Among many other IT initiatives and activities since the inception of the cluster, the creation of the SJTO internet site strengthens our identity and opens up a communication channel with the public. In addition to ongoing review of systems and processes, other initiatives are underway to explore opportunities to:
The mandate of SJTO is to provide Ontarians with timely access to specialized, expert and effective dispute resolution in a wide range of matters that profoundly affect their everyday lives. Clustering is intended to enhance their ability to achieve these goals, with an overall goal of increasing access to justice.
A critical component in achieving these goals is a strong communications plan. It is important to communicate to stakeholders and the broader public audience the existence of the cluster, and to establish SJTO as a single, unified organization that is working to enhance services, increase access to justice and fulfill the constituent tribunals' mandates. This requires rapid, coordinated and continuing communication with internal and external stakeholders.
A Communications Strategy for SJTO is currently being developed. It will focus on several key areas, such as developing an SJTO brand and visual identity and making information about the cluster widely available to internal and external audiences. Target audiences include stakeholder advisory groups and associations, community legal clinics, municipalities, the general public and news media and OPS audiences outside of SJTO.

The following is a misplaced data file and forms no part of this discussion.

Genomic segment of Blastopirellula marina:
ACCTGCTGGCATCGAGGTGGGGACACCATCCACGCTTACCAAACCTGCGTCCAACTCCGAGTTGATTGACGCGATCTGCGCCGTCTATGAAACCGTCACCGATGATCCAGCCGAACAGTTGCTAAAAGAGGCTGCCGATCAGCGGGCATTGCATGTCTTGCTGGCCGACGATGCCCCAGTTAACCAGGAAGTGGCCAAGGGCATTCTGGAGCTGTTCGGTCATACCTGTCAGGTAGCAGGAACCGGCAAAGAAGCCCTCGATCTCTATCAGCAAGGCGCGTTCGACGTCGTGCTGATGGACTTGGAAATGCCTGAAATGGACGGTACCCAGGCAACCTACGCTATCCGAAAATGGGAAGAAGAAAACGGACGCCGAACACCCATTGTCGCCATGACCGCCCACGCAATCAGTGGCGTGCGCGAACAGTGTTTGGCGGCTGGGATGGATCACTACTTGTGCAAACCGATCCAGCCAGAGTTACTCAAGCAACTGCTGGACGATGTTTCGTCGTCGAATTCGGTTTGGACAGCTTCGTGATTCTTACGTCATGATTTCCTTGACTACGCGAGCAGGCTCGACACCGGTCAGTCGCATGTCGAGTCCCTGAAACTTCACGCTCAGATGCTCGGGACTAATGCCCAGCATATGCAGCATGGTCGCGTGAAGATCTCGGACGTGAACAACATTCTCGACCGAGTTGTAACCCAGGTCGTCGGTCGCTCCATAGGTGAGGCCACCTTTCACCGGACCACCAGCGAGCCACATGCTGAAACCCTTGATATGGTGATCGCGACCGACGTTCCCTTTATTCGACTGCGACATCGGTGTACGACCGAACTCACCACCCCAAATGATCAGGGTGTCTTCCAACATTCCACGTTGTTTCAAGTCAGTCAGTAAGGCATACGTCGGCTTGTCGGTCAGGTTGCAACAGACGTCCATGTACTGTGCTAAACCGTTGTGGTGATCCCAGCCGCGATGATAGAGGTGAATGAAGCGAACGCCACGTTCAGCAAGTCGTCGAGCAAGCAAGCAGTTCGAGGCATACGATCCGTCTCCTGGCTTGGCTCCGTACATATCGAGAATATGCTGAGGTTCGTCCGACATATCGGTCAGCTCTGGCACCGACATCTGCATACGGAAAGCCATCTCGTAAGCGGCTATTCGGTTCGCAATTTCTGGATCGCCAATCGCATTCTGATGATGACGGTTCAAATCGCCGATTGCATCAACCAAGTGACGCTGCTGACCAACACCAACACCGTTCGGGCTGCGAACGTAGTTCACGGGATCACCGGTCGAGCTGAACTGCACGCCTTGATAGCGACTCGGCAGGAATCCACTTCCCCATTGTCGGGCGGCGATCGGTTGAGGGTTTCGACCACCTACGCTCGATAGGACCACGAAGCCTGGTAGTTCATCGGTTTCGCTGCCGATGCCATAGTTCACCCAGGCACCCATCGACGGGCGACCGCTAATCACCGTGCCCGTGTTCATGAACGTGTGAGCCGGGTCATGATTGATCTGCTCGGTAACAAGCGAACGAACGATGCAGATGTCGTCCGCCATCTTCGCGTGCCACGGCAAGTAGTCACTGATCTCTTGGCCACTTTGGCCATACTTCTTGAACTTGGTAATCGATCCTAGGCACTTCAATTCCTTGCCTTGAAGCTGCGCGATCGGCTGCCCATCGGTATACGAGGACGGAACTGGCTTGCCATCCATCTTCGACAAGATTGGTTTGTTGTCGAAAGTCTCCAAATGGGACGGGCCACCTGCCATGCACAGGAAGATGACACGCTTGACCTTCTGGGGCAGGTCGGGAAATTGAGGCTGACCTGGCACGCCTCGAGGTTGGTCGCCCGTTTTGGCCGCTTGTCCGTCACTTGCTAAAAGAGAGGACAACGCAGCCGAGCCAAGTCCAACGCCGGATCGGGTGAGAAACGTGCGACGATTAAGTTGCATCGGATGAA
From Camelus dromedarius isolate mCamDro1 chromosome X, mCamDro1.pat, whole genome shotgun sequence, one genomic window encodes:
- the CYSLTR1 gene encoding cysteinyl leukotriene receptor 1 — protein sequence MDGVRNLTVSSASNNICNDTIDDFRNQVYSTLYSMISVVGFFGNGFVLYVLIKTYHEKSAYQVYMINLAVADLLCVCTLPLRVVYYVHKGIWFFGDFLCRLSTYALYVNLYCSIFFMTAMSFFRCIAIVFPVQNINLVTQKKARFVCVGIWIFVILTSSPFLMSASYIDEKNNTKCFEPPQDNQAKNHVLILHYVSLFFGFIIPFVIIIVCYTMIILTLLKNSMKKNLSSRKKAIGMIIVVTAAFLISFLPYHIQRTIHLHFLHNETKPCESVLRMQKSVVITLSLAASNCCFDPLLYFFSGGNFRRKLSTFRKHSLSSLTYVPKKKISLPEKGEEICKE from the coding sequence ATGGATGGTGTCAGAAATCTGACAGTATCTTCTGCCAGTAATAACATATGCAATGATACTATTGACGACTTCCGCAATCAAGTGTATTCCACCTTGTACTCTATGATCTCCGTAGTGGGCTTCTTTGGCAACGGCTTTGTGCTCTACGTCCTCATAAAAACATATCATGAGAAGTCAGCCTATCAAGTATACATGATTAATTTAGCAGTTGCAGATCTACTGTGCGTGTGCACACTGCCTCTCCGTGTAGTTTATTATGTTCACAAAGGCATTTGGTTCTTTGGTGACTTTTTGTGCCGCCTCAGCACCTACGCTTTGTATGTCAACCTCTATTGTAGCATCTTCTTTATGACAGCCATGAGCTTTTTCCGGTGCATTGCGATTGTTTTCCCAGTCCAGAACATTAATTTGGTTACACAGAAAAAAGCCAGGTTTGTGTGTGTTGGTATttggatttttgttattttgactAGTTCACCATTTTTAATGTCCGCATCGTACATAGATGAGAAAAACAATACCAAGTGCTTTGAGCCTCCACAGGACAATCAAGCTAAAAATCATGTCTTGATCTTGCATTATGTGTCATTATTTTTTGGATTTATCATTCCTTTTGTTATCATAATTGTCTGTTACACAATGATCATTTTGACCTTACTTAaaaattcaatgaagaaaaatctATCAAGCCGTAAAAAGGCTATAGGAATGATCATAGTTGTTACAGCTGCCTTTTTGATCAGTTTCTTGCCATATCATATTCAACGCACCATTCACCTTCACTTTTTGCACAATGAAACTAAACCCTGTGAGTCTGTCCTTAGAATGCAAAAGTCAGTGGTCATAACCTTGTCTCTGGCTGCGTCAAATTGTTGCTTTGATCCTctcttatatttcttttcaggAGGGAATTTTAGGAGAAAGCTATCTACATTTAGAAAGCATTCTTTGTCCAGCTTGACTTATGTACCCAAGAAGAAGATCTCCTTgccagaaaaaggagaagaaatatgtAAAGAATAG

SJTO has identified key stakeholders and has contacted various stakeholder groups, communicating the importance of maintaining the relationships and keeping the lines of communication open. SJTO will also seek to identify other stakeholders and ways of reaching those identified as not part of the established stakeholder groups.
SJTO has the following budget allocations:
|FISCAL YEAR||BUDGET ALLOCATION|
The LTB receives approximately $11.6 million per year in revenue, primarily from application filing fees. A small amount of revenue is generated through sales of photocopies, copies of hearing recordings, etc. There are no filing fees for the other tribunals in SJTO. Revenue received by SJTO is transferred to the Consolidated Revenue Fund.
SJTO forecasts the following expenditures for 2011-12:
|STANDARD ACCOUNT||2011-12 FORECAST TOTAL (in thousands)|
|Transportation and Communication||2,553.9|
|Supplies and Equipment||690.8|
From the public's point of view, one of the most important documents required by ATAGAA is the service standard policy. Most of the constituent tribunals have had formal or informal methods for measuring performance, but ATAGAA makes such standards mandatory. Section 5 of ATAGAA states that the service standard policy must contain:
SJTO has submitted its service standards, including a complaints process, for approval as required under ATAGAA.